The High Court yesterday dealt the Kenya Film and Classification Board (KFCB) a major blow by lifting the ban of a lesbian themed movie Rafiki.
Justice Wilfrida Okwany, in a decision that speaks to the freedom of the media and right to artistic expressions, found that moral police led by KFCB's Ezekiel Mutua has no authority to keep Kenyans in the dark on what is already happening.
She said although the board banned the film produced by Wanuri Kahiu on account that it would pollute Kenyan’s minds, gays and lesbians have been living among us for a long time.
“I am not convinced that Kenya is such a weak society whose moral foundation will be shaken by watching a film depicting a gay theme,” she said.
The judge ruled that Mutua and his team cannot control peoples’ choices on what they see on their screens.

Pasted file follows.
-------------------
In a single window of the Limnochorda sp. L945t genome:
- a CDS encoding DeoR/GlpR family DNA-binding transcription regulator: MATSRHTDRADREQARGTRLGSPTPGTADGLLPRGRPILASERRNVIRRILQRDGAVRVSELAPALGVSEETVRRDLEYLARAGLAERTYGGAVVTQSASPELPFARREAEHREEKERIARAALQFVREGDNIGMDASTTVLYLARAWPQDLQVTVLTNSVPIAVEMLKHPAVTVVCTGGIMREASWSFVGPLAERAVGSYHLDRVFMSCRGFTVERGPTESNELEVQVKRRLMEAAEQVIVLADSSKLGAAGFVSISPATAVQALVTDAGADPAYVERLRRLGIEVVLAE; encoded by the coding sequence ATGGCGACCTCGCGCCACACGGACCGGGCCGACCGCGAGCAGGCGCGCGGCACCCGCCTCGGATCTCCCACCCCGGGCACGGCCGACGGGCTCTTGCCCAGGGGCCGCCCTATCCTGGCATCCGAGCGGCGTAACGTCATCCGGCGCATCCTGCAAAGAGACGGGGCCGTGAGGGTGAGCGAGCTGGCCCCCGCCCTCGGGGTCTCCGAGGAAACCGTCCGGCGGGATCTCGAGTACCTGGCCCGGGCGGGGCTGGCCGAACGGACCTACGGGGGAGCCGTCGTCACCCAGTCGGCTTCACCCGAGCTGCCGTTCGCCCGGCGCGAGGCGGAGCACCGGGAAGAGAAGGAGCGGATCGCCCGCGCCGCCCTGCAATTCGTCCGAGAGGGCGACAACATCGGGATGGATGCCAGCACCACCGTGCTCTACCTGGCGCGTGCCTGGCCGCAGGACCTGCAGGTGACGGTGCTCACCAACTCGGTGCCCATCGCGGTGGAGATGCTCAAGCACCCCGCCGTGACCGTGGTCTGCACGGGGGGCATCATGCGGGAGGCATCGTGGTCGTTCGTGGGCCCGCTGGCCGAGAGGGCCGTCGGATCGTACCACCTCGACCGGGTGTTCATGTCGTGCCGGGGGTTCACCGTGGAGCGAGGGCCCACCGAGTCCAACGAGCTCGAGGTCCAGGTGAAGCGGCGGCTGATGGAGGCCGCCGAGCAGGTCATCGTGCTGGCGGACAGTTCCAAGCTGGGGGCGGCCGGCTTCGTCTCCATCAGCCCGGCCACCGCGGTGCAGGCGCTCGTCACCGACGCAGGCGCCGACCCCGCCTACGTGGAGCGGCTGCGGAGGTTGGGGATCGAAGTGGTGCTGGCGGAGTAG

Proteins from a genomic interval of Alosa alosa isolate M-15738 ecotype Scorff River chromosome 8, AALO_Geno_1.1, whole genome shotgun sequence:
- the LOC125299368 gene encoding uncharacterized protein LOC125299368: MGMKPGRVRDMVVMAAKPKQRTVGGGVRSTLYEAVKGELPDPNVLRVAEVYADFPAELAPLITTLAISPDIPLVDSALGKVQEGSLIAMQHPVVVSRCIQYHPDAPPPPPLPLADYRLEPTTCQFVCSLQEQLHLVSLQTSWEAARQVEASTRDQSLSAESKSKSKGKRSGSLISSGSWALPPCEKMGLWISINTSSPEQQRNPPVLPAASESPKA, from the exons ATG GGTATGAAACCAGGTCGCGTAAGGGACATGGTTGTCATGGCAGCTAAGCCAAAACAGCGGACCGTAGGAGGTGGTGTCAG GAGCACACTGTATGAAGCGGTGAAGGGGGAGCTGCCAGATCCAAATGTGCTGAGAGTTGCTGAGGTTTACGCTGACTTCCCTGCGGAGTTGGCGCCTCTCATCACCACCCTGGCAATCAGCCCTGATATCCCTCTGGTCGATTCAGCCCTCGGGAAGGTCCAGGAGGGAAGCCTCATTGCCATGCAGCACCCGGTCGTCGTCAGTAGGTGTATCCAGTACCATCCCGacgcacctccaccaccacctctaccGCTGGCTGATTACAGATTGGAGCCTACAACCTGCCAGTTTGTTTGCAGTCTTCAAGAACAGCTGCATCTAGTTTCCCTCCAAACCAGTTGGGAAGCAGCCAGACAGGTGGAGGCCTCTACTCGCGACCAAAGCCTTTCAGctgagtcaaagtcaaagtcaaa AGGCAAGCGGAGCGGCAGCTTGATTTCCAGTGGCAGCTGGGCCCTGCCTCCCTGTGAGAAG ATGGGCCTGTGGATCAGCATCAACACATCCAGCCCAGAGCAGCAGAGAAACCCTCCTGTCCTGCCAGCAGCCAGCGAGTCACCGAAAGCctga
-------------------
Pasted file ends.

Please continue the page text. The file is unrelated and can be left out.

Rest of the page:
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“This court notes that the choice by an adult on whether or not to watch a film cannot be directed by the respondents or anyone for that matter,” she ruled. “In any event, the respondents have not stated that any Kenyan will be under obligation to watch the film or that they will be forced to watch it against their will.”
Justice Okwany equated Rafiki’s film ban to Kenya’s dark past where the government banned plays and novels.
She said the board was blowing hot and cold on the film as its reviewers classified it on April 11, 2018 and okayed it to be watched by anyone above 18 years. Fifteendays later, she said, KFCB condemned it.
She ruled that in South Africa, the film was classified as suitable for anyone above 16 and had gained popularity in other countries.
The judge allowed the film to show case in Kenya for seven days, saying it will allow Wanuri to enter it in the Oscars competition.